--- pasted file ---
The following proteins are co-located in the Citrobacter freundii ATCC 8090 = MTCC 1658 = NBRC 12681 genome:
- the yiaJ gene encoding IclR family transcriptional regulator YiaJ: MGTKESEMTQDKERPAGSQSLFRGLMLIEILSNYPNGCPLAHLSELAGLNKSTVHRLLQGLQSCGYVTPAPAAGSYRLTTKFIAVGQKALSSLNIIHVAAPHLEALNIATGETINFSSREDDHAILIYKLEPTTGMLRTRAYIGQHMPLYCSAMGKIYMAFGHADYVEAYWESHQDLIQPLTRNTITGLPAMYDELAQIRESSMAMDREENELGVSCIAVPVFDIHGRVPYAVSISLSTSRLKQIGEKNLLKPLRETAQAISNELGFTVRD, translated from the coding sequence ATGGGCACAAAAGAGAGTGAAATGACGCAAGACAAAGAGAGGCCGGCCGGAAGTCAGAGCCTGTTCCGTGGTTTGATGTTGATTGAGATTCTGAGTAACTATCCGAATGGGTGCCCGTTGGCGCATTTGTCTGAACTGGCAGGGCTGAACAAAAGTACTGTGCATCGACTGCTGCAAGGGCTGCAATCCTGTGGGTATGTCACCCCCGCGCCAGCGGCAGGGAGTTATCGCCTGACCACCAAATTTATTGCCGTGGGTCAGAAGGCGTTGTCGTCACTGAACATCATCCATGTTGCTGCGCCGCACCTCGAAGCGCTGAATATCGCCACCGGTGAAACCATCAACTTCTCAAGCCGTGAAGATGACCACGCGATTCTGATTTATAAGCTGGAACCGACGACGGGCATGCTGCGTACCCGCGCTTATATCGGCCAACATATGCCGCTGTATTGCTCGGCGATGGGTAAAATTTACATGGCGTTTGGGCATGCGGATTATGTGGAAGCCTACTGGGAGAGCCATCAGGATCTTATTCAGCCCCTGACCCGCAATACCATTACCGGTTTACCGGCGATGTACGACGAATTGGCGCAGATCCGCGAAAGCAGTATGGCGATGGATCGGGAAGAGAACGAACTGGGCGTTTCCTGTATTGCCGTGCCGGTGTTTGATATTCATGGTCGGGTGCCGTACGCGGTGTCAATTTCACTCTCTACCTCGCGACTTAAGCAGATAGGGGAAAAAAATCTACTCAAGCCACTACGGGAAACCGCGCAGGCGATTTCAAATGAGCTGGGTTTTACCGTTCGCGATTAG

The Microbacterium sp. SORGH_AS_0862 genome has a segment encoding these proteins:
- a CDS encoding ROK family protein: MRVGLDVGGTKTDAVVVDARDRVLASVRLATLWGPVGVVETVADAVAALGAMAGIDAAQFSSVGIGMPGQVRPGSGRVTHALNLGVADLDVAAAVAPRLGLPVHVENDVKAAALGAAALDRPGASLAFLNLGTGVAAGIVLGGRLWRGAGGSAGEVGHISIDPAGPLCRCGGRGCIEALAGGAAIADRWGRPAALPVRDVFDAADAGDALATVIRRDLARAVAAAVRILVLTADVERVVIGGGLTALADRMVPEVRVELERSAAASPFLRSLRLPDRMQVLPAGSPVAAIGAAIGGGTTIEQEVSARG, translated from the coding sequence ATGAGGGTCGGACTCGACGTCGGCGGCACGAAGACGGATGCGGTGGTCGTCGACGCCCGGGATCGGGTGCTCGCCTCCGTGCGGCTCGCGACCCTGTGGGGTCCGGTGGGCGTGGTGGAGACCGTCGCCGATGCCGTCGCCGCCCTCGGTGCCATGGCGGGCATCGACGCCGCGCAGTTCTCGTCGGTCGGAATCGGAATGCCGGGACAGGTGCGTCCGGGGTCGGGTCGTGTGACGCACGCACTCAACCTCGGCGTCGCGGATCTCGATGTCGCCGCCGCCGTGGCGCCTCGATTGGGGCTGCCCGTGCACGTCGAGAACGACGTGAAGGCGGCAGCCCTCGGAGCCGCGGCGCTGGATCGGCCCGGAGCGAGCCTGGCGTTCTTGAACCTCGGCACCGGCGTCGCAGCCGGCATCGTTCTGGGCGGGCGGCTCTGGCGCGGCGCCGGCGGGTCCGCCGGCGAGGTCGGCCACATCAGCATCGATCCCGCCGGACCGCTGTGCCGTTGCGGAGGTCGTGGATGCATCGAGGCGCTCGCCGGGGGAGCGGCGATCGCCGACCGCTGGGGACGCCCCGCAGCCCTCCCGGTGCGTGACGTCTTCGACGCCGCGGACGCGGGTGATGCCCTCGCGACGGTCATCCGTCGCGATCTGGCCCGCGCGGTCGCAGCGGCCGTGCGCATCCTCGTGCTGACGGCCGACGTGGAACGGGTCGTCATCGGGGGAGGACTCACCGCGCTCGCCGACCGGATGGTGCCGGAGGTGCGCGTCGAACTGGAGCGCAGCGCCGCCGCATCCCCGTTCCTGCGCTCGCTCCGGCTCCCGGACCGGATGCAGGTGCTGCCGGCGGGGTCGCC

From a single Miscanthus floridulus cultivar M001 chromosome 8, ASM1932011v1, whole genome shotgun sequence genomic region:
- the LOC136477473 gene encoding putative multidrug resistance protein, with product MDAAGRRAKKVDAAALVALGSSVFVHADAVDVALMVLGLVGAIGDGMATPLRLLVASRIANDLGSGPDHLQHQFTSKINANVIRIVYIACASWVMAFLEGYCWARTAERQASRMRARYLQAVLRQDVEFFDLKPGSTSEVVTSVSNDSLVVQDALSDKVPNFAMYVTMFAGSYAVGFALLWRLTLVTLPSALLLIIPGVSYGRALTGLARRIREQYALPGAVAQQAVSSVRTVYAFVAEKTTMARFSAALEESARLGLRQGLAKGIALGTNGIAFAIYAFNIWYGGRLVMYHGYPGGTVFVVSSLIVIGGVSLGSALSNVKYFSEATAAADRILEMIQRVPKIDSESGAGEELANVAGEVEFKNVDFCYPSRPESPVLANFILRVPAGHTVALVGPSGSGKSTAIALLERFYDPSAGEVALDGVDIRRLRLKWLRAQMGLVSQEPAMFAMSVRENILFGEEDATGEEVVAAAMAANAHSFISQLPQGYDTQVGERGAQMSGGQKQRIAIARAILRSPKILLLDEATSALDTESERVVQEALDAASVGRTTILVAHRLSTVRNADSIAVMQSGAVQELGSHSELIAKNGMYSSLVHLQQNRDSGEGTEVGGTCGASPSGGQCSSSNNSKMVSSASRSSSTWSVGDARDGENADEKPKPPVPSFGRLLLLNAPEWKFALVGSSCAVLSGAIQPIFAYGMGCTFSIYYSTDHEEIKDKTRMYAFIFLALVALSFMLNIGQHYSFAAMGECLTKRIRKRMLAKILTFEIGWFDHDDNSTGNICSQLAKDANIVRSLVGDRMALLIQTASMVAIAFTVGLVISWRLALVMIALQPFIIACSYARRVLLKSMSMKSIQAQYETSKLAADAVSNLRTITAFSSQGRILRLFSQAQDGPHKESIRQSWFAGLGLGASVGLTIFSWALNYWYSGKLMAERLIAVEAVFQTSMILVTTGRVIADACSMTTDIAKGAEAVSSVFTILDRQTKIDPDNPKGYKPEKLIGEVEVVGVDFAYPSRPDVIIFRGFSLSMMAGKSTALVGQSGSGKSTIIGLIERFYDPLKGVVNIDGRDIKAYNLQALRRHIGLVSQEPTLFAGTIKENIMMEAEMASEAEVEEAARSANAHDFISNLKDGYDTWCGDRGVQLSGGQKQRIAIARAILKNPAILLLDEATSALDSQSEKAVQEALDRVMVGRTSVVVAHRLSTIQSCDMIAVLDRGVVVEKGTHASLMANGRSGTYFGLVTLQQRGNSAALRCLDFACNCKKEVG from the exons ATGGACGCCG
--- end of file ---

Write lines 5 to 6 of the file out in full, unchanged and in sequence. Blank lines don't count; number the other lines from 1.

From a single Miscanthus floridulus cultivar M001 chromosome 8, ASM1932011v1, whole genome shotgun sequence genomic region:
- the LOC136477473 gene encoding putative multidrug resistance protein, with product MDAAGRRAKKVDAAALVALGSSVFVHADAVDVALMVLGLVGAIGDGMATPLRLLVASRIANDLGSGPDHLQHQFTSKINANVIRIVYIACASWVMAFLEGYCWARTAERQASRMRARYLQAVLRQDVEFFDLKPGSTSEVVTSVSNDSLVVQDALSDKVPNFAMYVTMFAGSYAVGFALLWRLTLVTLPSALLLIIPGVSYGRALTGLARRIREQYALPGAVAQQAVSSVRTVYAFVAEKTTMARFSAALEESARLGLRQGLAKGIALGTNGIAFAIYAFNIWYGGRLVMYHGYPGGTVFVVSSLIVIGGVSLGSALSNVKYFSEATAAADRILEMIQRVPKIDSESGAGEELANVAGEVEFKNVDFCYPSRPESPVLANFILRVPAGHTVALVGPSGSGKSTAIALLERFYDPSAGEVALDGVDIRRLRLKWLRAQMGLVSQEPAMFAMSVRENILFGEEDATGEEVVAAAMAANAHSFISQLPQGYDTQVGERGAQMSGGQKQRIAIARAILRSPKILLLDEATSALDTESERVVQEALDAASVGRTTILVAHRLSTVRNADSIAVMQSGAVQELGSHSELIAKNGMYSSLVHLQQNRDSGEGTEVGGTCGASPSGGQCSSSNNSKMVSSASRSSSTWSVGDARDGENADEKPKPPVPSFGRLLLLNAPEWKFALVGSSCAVLSGAIQPIFAYGMGCTFSIYYSTDHEEIKDKTRMYAFIFLALVALSFMLNIGQHYSFAAMGECLTKRIRKRMLAKILTFEIGWFDHDDNSTGNICSQLAKDANIVRSLVGDRMALLIQTASMVAIAFTVGLVISWRLALVMIALQPFIIACSYARRVLLKSMSMKSIQAQYETSKLAADAVSNLRTITAFSSQGRILRLFSQAQDGPHKESIRQSWFAGLGLGASVGLTIFSWALNYWYSGKLMAERLIAVEAVFQTSMILVTTGRVIADACSMTTDIAKGAEAVSSVFTILDRQTKIDPDNPKGYKPEKLIGEVEVVGVDFAYPSRPDVIIFRGFSLSMMAGKSTALVGQSGSGKSTIIGLIERFYDPLKGVVNIDGRDIKAYNLQALRRHIGLVSQEPTLFAGTIKENIMMEAEMASEAEVEEAARSANAHDFISNLKDGYDTWCGDRGVQLSGGQKQRIAIARAILKNPAILLLDEATSALDSQSEKAVQEALDRVMVGRTSVVVAHRLSTIQSCDMIAVLDRGVVVEKGTHASLMANGRSGTYFGLVTLQQRGNSAALRCLDFACNCKKEVG from the exons ATGGACGCCG